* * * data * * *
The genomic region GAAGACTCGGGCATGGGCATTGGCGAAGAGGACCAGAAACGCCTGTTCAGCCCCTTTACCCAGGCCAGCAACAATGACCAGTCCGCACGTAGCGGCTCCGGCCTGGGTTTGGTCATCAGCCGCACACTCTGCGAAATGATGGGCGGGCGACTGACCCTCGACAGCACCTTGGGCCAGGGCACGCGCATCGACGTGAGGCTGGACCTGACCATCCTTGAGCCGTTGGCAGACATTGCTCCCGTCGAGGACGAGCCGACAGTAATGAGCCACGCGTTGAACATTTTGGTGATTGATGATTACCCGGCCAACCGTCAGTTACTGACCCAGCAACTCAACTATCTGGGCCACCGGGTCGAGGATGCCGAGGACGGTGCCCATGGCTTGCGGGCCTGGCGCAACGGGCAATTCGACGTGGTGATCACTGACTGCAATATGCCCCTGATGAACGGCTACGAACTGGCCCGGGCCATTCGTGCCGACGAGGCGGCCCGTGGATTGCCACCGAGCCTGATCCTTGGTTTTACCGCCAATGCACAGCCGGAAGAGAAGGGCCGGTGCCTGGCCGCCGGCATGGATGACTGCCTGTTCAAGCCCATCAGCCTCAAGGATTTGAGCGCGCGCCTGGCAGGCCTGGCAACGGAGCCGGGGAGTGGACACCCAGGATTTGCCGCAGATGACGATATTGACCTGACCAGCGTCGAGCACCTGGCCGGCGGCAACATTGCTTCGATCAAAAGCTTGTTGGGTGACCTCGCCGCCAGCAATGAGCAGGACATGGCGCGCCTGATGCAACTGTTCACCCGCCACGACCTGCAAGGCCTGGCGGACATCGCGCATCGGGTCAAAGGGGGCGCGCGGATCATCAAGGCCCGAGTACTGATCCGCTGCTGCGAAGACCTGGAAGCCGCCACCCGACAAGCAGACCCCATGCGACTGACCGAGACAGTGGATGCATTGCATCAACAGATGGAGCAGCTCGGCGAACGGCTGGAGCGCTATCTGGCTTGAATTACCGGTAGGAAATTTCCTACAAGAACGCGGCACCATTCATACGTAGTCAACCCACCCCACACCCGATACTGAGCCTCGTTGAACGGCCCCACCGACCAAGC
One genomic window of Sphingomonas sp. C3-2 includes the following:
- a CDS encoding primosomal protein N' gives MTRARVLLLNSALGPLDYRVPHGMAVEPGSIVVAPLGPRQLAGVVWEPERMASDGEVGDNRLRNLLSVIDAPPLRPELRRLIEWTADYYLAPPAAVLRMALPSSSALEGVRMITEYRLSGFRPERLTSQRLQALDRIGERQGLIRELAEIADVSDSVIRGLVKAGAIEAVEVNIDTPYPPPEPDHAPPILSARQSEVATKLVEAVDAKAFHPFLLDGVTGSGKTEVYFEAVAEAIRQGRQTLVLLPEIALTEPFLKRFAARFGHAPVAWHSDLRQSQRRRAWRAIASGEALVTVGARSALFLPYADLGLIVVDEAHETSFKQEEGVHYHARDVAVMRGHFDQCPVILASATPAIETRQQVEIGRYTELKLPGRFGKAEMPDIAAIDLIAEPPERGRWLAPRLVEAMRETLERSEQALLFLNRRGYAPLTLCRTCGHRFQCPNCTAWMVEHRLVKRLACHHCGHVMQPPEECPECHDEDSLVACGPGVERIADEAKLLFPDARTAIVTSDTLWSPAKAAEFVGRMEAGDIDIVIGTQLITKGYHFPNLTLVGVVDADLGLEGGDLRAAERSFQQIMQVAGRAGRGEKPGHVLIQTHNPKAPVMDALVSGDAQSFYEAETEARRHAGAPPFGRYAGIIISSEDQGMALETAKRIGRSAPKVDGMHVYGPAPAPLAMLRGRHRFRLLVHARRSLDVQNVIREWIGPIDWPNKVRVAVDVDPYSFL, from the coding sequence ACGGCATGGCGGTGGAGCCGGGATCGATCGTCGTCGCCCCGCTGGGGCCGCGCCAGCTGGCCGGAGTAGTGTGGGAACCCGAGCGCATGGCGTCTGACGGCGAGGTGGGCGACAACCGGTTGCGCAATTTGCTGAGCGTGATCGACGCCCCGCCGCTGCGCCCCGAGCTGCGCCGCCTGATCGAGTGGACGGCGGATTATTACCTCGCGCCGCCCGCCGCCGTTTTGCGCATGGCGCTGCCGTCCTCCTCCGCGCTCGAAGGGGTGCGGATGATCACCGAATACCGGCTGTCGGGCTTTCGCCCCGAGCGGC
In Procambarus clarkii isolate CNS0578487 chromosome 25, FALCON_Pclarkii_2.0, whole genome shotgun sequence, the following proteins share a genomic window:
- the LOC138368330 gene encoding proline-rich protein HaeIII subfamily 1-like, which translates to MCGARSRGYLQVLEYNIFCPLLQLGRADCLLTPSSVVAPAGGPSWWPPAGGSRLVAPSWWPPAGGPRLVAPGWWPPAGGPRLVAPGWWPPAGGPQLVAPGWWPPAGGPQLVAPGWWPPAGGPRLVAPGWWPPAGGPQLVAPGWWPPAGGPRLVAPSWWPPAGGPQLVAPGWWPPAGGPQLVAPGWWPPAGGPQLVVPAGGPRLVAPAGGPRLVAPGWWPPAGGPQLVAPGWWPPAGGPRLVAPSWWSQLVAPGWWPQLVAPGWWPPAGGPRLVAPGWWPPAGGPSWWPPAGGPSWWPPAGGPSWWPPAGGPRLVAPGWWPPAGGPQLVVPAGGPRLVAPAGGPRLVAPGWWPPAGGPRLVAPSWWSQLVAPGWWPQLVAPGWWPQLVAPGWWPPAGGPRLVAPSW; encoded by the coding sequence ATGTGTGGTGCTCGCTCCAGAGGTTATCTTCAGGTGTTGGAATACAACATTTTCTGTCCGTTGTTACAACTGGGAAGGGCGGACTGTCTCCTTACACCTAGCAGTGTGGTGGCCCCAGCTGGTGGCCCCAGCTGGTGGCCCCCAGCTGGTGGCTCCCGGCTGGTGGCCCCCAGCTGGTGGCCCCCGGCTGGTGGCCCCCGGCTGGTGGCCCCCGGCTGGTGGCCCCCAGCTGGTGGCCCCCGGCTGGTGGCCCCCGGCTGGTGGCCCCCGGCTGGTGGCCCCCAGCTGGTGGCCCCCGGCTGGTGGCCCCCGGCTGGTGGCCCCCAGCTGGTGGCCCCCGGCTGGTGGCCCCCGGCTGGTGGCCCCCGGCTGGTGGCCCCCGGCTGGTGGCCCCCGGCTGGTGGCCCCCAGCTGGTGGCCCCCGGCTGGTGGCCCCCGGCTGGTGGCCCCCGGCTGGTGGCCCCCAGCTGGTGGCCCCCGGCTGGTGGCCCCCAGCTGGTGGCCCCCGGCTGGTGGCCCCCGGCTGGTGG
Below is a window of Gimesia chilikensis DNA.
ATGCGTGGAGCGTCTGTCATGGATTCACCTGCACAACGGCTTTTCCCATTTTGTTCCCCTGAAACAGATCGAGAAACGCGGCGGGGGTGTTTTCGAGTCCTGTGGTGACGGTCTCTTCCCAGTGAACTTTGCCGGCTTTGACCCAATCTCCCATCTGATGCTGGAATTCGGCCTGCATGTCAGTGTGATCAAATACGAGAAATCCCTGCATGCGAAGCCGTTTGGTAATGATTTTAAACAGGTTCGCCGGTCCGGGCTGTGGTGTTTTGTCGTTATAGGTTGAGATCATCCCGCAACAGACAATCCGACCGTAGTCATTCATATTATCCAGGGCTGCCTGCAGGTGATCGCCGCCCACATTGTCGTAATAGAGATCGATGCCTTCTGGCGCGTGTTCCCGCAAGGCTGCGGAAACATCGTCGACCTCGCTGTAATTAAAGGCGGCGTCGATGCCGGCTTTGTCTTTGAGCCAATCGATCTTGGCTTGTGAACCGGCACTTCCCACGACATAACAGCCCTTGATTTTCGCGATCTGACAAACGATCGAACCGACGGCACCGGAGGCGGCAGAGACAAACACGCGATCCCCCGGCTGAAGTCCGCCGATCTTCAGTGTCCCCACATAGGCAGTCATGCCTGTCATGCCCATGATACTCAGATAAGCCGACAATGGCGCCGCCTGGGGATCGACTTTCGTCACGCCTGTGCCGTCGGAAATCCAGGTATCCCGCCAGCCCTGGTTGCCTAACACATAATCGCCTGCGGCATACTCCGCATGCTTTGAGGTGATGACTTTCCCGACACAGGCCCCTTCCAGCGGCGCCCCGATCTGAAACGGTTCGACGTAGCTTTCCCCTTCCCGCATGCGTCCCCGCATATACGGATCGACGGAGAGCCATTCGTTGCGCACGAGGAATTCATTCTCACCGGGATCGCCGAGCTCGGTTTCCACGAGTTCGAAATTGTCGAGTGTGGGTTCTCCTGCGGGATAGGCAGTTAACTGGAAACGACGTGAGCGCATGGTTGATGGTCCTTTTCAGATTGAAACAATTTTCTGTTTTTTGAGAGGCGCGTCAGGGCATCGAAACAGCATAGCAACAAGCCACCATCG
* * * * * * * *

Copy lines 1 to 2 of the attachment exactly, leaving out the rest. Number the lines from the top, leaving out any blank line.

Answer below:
The genomic region GAAGACTCGGGCATGGGCATTGGCGAAGAGGACCAGAAACGCCTGTTCAGCCCCTTTACCCAGGCCAGCAACAATGACCAGTCCGCACGTAGCGGCTCCGGCCTGGGTTTGGTCATCAGCCGCACACTCTGCGAAATGATGGGCGGGCGACTGACCCTCGACAGCACCTTGGGCCAGGGCACGCGCATCGACGTGAGGCTGGACCTGACCATCCTTGAGCCGTTGGCAGACATTGCTCCCGTCGAGGACGAGCCGACAGTAATGAGCCACGCGTTGAACATTTTGGTGATTGATGATTACCCGGCCAACCGTCAGTTACTGACCCAGCAACTCAACTATCTGGGCCACCGGGTCGAGGATGCCGAGGACGGTGCCCATGGCTTGCGGGCCTGGCGCAACGGGCAATTCGACGTGGTGATCACTGACTGCAATATGCCCCTGATGAACGGCTACGAACTGGCCCGGGCCATTCGTGCCGACGAGGCGGCCCGTGGATTGCCACCGAGCCTGATCCTTGGTTTTACCGCCAATGCACAGCCGGAAGAGAAGGGCCGGTGCCTGGCCGCCGGCATGGATGACTGCCTGTTCAAGCCCATCAGCCTCAAGGATTTGAGCGCGCGCCTGGCAGGCCTGGCAACGGAGCCGGGGAGTGGACACCCAGGATTTGCCGCAGATGACGATATTGACCTGACCAGCGTCGAGCACCTGGCCGGCGGCAACATTGCTTCGATCAAAAGCTTGTTGGGTGACCTCGCCGCCAGCAATGAGCAGGACATGGCGCGCCTGATGCAACTGTTCACCCGCCACGACCTGCAAGGCCTGGCGGACATCGCGCATCGGGTCAAAGGGGGCGCGCGGATCATCAAGGCCCGAGTACTGATCCGCTGCTGCGAAGACCTGGAAGCCGCCACCCGACAAGCAGACCCCATGCGACTGACCGAGACAGTGGATGCATTGCATCAACAGATGGAGCAGCTCGGCGAACGGCTGGAGCGCTATCTGGCTTGAATTACCGGTAGGAAATTTCCTACAAGAACGCGGCACCATTCATACGTAGTCAACCCACCCCACACCCGATACTGAGCCTCGTTGAACGGCCCCACCGACCAAGC
One genomic window of Sphingomonas sp. C3-2 includes the following: